How good are you at asking for what you want or explaining what you need?
For many of us, myself included, it can feel hard to ask for what we need. In those rare moments when I’ve got it spot on; I’ve felt just how liberating it can be to be upfront and straight forward. Like the time recently when I told a close friend that I’d like some more appreciation for something big, that I felt I’d achieved. It worked a treat. The world didn’t implode in on itself; there was no bad feeling and the relationship remains intact.
What we’re talking about here are ‘boundaries’ – which we can roughly describe as what we consider to be OK with us, and what’s not OK with us. There are so many ways in which we let our boundaries be compromised;
- We say ‘yes’ to things when we really want to say ‘no’
- We take on stuff, knowing we’re already under pressure
- We say nothing when someone says or does something that doesn’t fit with our values
- We don’t say what’s really on our mind, fearing that to be honest would somehow upset the applecart.
We learn a lot about managing our boundaries form a very early age. As children we watch and absorb what ‘the big people’ do and how they act. We unconsciously pick up how people respond to us and we make some critical decisions about how appropriate it is for us to ask for what we need.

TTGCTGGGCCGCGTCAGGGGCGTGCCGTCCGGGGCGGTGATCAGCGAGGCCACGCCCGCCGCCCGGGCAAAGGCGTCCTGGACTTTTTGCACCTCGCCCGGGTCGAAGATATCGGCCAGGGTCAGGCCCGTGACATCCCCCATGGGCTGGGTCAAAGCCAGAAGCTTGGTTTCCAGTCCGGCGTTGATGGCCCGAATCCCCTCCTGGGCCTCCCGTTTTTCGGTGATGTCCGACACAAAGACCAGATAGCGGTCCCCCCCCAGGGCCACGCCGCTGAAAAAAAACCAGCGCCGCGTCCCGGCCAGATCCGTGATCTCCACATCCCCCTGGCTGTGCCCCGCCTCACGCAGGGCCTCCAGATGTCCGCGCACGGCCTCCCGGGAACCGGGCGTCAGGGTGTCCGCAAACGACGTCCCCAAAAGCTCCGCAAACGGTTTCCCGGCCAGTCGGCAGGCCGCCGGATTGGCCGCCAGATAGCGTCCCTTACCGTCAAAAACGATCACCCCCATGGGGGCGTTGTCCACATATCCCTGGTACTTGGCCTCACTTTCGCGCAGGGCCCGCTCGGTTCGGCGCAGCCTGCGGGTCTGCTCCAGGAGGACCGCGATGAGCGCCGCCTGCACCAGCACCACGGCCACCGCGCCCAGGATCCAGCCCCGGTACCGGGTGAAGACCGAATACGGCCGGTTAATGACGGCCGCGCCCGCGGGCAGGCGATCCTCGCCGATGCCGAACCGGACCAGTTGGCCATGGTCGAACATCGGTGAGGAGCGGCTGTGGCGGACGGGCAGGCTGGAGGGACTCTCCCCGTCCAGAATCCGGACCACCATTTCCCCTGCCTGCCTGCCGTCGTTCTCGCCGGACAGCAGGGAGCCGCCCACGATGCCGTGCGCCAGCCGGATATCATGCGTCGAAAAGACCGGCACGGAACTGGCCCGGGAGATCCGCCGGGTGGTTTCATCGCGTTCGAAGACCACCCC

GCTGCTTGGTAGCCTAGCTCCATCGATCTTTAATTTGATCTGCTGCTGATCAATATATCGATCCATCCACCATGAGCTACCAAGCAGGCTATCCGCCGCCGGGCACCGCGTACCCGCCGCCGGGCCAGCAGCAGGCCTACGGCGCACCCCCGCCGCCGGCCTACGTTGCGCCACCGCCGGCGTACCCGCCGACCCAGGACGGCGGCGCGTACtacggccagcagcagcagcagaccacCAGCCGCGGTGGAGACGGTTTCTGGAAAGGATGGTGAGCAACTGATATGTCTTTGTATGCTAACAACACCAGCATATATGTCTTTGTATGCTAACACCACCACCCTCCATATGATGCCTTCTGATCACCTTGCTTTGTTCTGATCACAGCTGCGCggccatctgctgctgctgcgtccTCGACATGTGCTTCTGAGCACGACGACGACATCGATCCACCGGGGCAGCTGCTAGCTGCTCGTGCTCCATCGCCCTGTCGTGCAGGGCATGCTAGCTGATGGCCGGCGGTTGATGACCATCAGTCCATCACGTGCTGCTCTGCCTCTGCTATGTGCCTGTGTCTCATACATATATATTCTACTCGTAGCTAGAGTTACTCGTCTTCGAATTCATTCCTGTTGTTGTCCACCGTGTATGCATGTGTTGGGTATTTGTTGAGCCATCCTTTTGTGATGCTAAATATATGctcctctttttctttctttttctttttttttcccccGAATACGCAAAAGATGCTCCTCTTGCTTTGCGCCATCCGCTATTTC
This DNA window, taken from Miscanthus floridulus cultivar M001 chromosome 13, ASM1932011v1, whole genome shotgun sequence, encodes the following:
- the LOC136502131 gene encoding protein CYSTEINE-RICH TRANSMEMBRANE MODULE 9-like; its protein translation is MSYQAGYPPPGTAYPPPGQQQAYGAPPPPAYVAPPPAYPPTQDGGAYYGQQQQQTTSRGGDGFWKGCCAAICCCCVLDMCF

If you struggle to manage your own boundaries, it might be helpful to reflect on your own early experiences and see if you can spot any patterns of thinking or behaving that were laid down at an early age. I know for me, my Mum was a very gentle accommodating person and my hunch is, my tendency to step back, go with the flow and stifle my own needs, is probably due in part to what I observed and picked up from her.
Understanding the roots of your patterns around boundaries, won’t necessarily make them change easy, but it will give you a sense of what you’re leaning against. When we get to this point in the coaching/psychotherapeutic discussion I normally suggest that you ‘let that percolate’. Let the awareness sink in. Sit with it for a while – see what you make of it.
So, if this is resonating, it might be helpful to take it away and reflect, cogitate and see what sense you can make of it for yourself. When the time feels right, you can start to consider ways of changing or of letting go of these unhelpful patterns. Don’t put any pressure on yourself. Give yourself a break and just see what you can come up with.
If you’d like to do work on getting better at explaining and ‘holding your own boundaries’, get in touch. I’ll be happy to have an initial chat and we can take things from there.